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Home > iSGTW - 10 November 2010 > Feature - Scientific computing rock stars unveiled

Feature - Scientific computing rock stars unveiled


We asked you what makes someone a rock star of scientific computing, and you answered. Click on the image for a larger version.

When last we polled our readers, we asked you who you think is a rock star of scientific computing.

There were many names nominated, including Robert Grossman, director of the National Center for Data Mining, and Malcolm Atkinson, director of the e-Science Institute and the National e-Science Centre in the United Kingdom.

Not all of our nominees were available to comment. Nonetheless, we did get three fantastic responses to our wacky rock star questionnaire. Read on to find out about where fame and computing meet!

Ian Foster

Director of the Computation Institute at Argonne National Laboratory


Q: Let's start with the shameless plug part: What are you working on right now, why should your average user or developer care, and why is it super cool and challenging?

A: Let me mention two projects that I'm particularly excited about. The first is CIM-EARTH, the Community Integrated Model of Economic and Research Trajectories for Humankind. This collaboration among economists, geophysicists, mathematicians, and computer scientists aims to produce better understanding of the complex interactions between human economic activities and environmental change, based on better and more open data and models. We've recently been funded by the NSF Decision Making Under Uncertainty program to establish a new Center for Robust Decision Making on Climate and Energy Policy, which will advance this goal.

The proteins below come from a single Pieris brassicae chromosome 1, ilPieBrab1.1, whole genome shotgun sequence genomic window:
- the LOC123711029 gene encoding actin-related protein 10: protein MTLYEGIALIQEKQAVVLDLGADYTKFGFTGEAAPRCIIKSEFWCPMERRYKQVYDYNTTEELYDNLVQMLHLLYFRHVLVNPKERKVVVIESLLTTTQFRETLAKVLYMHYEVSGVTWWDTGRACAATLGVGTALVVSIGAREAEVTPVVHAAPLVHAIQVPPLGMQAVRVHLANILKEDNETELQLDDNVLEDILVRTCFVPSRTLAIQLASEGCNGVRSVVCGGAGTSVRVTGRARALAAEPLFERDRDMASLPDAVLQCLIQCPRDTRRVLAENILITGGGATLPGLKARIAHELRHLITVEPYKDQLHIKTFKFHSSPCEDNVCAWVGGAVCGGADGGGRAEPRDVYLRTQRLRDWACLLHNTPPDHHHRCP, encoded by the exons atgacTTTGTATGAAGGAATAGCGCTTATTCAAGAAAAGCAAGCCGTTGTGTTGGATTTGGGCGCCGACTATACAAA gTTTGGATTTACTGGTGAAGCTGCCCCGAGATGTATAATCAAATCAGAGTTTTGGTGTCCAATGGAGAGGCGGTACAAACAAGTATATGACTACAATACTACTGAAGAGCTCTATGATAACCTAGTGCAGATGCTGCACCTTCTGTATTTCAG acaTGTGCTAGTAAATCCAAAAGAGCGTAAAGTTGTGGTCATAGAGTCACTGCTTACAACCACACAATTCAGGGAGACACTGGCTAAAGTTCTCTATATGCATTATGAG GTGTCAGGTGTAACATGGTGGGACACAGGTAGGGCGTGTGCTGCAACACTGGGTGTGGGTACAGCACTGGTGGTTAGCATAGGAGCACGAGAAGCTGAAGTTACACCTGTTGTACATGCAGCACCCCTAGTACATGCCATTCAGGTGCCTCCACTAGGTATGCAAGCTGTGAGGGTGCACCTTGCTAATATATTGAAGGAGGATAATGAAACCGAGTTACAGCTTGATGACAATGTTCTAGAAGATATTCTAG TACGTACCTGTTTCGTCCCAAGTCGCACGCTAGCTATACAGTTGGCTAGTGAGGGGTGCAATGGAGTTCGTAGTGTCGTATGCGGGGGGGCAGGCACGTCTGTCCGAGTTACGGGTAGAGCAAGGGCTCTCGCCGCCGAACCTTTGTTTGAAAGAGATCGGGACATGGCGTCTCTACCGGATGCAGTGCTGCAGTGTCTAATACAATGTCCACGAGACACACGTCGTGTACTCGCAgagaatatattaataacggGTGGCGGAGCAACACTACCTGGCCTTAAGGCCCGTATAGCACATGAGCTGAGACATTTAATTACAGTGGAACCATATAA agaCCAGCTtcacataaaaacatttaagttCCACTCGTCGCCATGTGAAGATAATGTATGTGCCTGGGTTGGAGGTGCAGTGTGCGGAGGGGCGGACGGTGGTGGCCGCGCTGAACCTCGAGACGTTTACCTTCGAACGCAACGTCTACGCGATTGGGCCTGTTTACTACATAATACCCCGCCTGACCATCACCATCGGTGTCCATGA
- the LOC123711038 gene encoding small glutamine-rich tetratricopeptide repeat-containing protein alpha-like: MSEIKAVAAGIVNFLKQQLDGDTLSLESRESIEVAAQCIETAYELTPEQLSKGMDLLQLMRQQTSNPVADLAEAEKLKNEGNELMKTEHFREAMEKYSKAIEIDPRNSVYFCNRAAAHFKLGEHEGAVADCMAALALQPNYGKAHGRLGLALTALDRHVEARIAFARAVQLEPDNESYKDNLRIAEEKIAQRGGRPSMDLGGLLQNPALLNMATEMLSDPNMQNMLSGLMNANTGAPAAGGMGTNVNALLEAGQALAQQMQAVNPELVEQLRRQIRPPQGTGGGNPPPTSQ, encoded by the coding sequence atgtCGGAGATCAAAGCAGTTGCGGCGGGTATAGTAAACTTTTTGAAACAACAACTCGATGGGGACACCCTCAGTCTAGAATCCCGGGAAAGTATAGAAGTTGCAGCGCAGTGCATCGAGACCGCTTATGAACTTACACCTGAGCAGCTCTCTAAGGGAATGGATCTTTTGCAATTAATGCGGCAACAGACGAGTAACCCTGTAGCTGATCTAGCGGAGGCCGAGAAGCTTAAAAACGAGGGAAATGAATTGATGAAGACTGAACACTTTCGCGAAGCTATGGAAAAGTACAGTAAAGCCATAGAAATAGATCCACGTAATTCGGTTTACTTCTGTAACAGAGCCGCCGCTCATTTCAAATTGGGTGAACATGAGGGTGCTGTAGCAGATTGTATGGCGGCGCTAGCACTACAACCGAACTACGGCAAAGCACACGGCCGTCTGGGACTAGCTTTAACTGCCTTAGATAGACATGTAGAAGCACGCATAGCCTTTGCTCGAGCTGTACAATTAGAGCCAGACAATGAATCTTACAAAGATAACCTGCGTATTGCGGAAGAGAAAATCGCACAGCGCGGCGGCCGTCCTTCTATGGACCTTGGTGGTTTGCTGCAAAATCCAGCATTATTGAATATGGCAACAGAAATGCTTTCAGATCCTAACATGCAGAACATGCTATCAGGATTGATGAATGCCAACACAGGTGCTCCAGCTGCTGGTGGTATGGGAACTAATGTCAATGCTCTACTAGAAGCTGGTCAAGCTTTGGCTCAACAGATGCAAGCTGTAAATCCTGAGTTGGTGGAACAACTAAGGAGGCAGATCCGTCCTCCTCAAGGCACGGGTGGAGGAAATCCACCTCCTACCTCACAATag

The second is an as-yet-unnamed project that is using software-as-a-service methods to deliver process automation and application software to researchers. Our ambition is to move much of the complex IT out of the researcher's lab and into managed services. I believe this change of focus will be transformative. We've started with the deceptively simple problem of data movement. Users can hand off data replication and mirroring tasks to our Globus.org data service, which then manages all the complexities of establishing, managing, and optimizing a transfer. The user installs no software. We have an ambitious program of work defined beyond that, but data transfer is a nice first step.

Q: Are you well-known in the field? Are conferences the place where everyone knows your name? Are colleagues more likely to know of you than to know you personally?

A: Google scholar says that my papers have more than 50,000 citations. That doesn't mean 50,000 readers (cut and paste is so effective), but it does suggest that many people know of my work.

Q: What work of yours has recently received attention within the field or media?

A: A recent article in IEEE Computer (Parallel Scripting for Applications at the Petascale and Beyond) makes the case for parallel scripting as a programming model for ultra-scale computers. I think that the community's focus on only scaling SPMD computations is misguided, and so I hope this article receives attention.

Q: Are you getting jaded about interviews with press? When was the last time you or your work was featured?

A: I always find it interesting to talk to the press, because they are concerned with explaining technical concepts to a general audience, an important task that I'd like to be better at myself.

The media likes to talk about cloud computing at present, so that has been the subject of some recent conversations. Sometimes I quote Miron Livny, who quips that he has been doing cloud computing since before it was called grid computing!